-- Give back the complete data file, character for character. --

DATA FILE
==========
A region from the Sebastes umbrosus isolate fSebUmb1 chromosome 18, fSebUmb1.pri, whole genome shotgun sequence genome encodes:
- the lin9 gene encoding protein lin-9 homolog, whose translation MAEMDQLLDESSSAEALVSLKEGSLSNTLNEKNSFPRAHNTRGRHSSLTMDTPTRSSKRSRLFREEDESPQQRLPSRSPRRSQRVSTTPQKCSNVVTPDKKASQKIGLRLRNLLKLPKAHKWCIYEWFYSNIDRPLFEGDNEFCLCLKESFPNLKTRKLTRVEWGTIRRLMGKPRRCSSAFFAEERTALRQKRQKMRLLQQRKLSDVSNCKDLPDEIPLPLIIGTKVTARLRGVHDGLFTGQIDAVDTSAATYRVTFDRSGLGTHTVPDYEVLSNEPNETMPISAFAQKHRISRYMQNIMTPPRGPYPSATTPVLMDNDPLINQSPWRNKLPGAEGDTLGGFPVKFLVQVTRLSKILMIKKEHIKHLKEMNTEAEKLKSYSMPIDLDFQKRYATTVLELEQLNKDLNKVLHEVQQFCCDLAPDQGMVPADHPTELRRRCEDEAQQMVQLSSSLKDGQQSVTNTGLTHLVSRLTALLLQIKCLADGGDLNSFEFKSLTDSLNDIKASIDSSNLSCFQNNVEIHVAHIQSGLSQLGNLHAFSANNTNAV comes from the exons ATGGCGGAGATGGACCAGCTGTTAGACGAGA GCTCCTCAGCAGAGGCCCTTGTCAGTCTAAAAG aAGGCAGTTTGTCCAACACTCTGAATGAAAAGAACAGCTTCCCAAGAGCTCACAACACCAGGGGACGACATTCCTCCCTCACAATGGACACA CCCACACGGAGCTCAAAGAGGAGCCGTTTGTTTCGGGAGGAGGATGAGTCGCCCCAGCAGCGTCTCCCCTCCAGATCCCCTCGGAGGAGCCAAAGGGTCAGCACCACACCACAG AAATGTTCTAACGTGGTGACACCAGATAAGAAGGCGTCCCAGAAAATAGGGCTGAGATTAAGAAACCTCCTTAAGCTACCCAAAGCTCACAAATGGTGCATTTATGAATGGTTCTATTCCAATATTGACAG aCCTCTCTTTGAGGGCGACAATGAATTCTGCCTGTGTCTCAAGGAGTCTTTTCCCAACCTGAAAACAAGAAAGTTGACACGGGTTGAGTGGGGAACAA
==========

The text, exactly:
A region from the Sebastes umbrosus isolate fSebUmb1 chromosome 18, fSebUmb1.pri, whole genome shotgun sequence genome encodes:
- the lin9 gene encoding protein lin-9 homolog, whose translation MAEMDQLLDESSSAEALVSLKEGSLSNTLNEKNSFPRAHNTRGRHSSLTMDTPTRSSKRSRLFREEDESPQQRLPSRSPRRSQRVSTTPQKCSNVVTPDKKASQKIGLRLRNLLKLPKAHKWCIYEWFYSNIDRPLFEGDNEFCLCLKESFPNLKTRKLTRVEWGTIRRLMGKPRRCSSAFFAEERTALRQKRQKMRLLQQRKLSDVSNCKDLPDEIPLPLIIGTKVTARLRGVHDGLFTGQIDAVDTSAATYRVTFDRSGLGTHTVPDYEVLSNEPNETMPISAFAQKHRISRYMQNIMTPPRGPYPSATTPVLMDNDPLINQSPWRNKLPGAEGDTLGGFPVKFLVQVTRLSKILMIKKEHIKHLKEMNTEAEKLKSYSMPIDLDFQKRYATTVLELEQLNKDLNKVLHEVQQFCCDLAPDQGMVPADHPTELRRRCEDEAQQMVQLSSSLKDGQQSVTNTGLTHLVSRLTALLLQIKCLADGGDLNSFEFKSLTDSLNDIKASIDSSNLSCFQNNVEIHVAHIQSGLSQLGNLHAFSANNTNAV comes from the exons ATGGCGGAGATGGACCAGCTGTTAGACGAGA GCTCCTCAGCAGAGGCCCTTGTCAGTCTAAAAG aAGGCAGTTTGTCCAACACTCTGAATGAAAAGAACAGCTTCCCAAGAGCTCACAACACCAGGGGACGACATTCCTCCCTCACAATGGACACA CCCACACGGAGCTCAAAGAGGAGCCGTTTGTTTCGGGAGGAGGATGAGTCGCCCCAGCAGCGTCTCCCCTCCAGATCCCCTCGGAGGAGCCAAAGGGTCAGCACCACACCACAG AAATGTTCTAACGTGGTGACACCAGATAAGAAGGCGTCCCAGAAAATAGGGCTGAGATTAAGAAACCTCCTTAAGCTACCCAAAGCTCACAAATGGTGCATTTATGAATGGTTCTATTCCAATATTGACAG aCCTCTCTTTGAGGGCGACAATGAATTCTGCCTGTGTCTCAAGGAGTCTTTTCCCAACCTGAAAACAAGAAAGTTGACACGGGTTGAGTGGGGAACAA